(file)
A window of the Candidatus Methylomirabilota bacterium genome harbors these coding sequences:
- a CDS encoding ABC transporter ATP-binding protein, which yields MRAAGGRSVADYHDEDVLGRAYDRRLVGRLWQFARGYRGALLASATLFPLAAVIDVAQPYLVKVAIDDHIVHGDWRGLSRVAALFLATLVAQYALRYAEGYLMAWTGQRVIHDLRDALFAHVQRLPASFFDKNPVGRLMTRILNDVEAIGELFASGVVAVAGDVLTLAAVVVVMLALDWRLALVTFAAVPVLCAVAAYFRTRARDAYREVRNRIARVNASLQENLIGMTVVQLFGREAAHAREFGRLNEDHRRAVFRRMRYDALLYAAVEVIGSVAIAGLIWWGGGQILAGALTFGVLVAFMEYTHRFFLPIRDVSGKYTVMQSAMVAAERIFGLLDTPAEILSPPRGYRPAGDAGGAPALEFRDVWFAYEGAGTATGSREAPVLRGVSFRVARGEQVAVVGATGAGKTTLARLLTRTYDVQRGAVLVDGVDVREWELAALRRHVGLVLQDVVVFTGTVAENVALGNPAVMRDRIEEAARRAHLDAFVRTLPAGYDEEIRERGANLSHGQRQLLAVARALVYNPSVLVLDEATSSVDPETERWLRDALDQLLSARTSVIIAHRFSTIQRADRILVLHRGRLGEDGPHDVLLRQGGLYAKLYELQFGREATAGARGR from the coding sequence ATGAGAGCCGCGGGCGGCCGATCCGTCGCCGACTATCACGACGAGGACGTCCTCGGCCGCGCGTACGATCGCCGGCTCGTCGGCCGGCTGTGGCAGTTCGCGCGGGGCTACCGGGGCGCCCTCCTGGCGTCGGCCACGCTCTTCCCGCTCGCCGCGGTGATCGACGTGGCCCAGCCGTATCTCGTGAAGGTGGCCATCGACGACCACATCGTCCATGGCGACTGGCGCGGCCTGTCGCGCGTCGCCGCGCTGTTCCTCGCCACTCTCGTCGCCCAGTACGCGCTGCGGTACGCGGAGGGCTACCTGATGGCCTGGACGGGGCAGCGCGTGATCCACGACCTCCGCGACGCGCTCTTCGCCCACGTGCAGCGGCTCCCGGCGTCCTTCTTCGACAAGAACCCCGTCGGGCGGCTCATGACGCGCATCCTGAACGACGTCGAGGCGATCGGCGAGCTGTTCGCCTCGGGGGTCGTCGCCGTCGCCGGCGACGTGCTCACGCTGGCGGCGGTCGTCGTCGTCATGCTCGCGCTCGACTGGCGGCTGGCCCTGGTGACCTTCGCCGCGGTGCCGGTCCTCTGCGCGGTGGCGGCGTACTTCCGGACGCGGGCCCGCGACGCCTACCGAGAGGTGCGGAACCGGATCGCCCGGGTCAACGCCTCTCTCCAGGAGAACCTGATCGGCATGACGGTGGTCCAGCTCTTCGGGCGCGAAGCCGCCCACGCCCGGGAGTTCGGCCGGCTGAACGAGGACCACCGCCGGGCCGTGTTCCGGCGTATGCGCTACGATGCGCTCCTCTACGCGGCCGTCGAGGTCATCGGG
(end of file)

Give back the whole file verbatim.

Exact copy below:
A window of the Candidatus Methylomirabilota bacterium genome harbors these coding sequences:
- a CDS encoding ABC transporter ATP-binding protein, which yields MRAAGGRSVADYHDEDVLGRAYDRRLVGRLWQFARGYRGALLASATLFPLAAVIDVAQPYLVKVAIDDHIVHGDWRGLSRVAALFLATLVAQYALRYAEGYLMAWTGQRVIHDLRDALFAHVQRLPASFFDKNPVGRLMTRILNDVEAIGELFASGVVAVAGDVLTLAAVVVVMLALDWRLALVTFAAVPVLCAVAAYFRTRARDAYREVRNRIARVNASLQENLIGMTVVQLFGREAAHAREFGRLNEDHRRAVFRRMRYDALLYAAVEVIGSVAIAGLIWWGGGQILAGALTFGVLVAFMEYTHRFFLPIRDVSGKYTVMQSAMVAAERIFGLLDTPAEILSPPRGYRPAGDAGGAPALEFRDVWFAYEGAGTATGSREAPVLRGVSFRVARGEQVAVVGATGAGKTTLARLLTRTYDVQRGAVLVDGVDVREWELAALRRHVGLVLQDVVVFTGTVAENVALGNPAVMRDRIEEAARRAHLDAFVRTLPAGYDEEIRERGANLSHGQRQLLAVARALVYNPSVLVLDEATSSVDPETERWLRDALDQLLSARTSVIIAHRFSTIQRADRILVLHRGRLGEDGPHDVLLRQGGLYAKLYELQFGREATAGARGR from the coding sequence ATGAGAGCCGCGGGCGGCCGATCCGTCGCCGACTATCACGACGAGGACGTCCTCGGCCGCGCGTACGATCGCCGGCTCGTCGGCCGGCTGTGGCAGTTCGCGCGGGGCTACCGGGGCGCCCTCCTGGCGTCGGCCACGCTCTTCCCGCTCGCCGCGGTGATCGACGTGGCCCAGCCGTATCTCGTGAAGGTGGCCATCGACGACCACATCGTCCATGGCGACTGGCGCGGCCTGTCGCGCGTCGCCGCGCTGTTCCTCGCCACTCTCGTCGCCCAGTACGCGCTGCGGTACGCGGAGGGCTACCTGATGGCCTGGACGGGGCAGCGCGTGATCCACGACCTCCGCGACGCGCTCTTCGCCCACGTGCAGCGGCTCCCGGCGTCCTTCTTCGACAAGAACCCCGTCGGGCGGCTCATGACGCGCATCCTGAACGACGTCGAGGCGATCGGCGAGCTGTTCGCCTCGGGGGTCGTCGCCGTCGCCGGCGACGTGCTCACGCTGGCGGCGGTCGTCGTCGTCATGCTCGCGCTCGACTGGCGGCTGGCCCTGGTGACCTTCGCCGCGGTGCCGGTCCTCTGCGCGGTGGCGGCGTACTTCCGGACGCGGGCCCGCGACGCCTACCGAGAGGTGCGGAACCGGATCGCCCGGGTCAACGCCTCTCTCCAGGAGAACCTGATCGGCATGACGGTGGTCCAGCTCTTCGGGCGCGAAGCCGCCCACGCCCGGGAGTTCGGCCGGCTGAACGAGGACCACCGCCGGGCCGTGTTCCGGCGTATGCGCTACGATGCGCTCCTCTACGCGGCCGTCGAGGTCATCGGG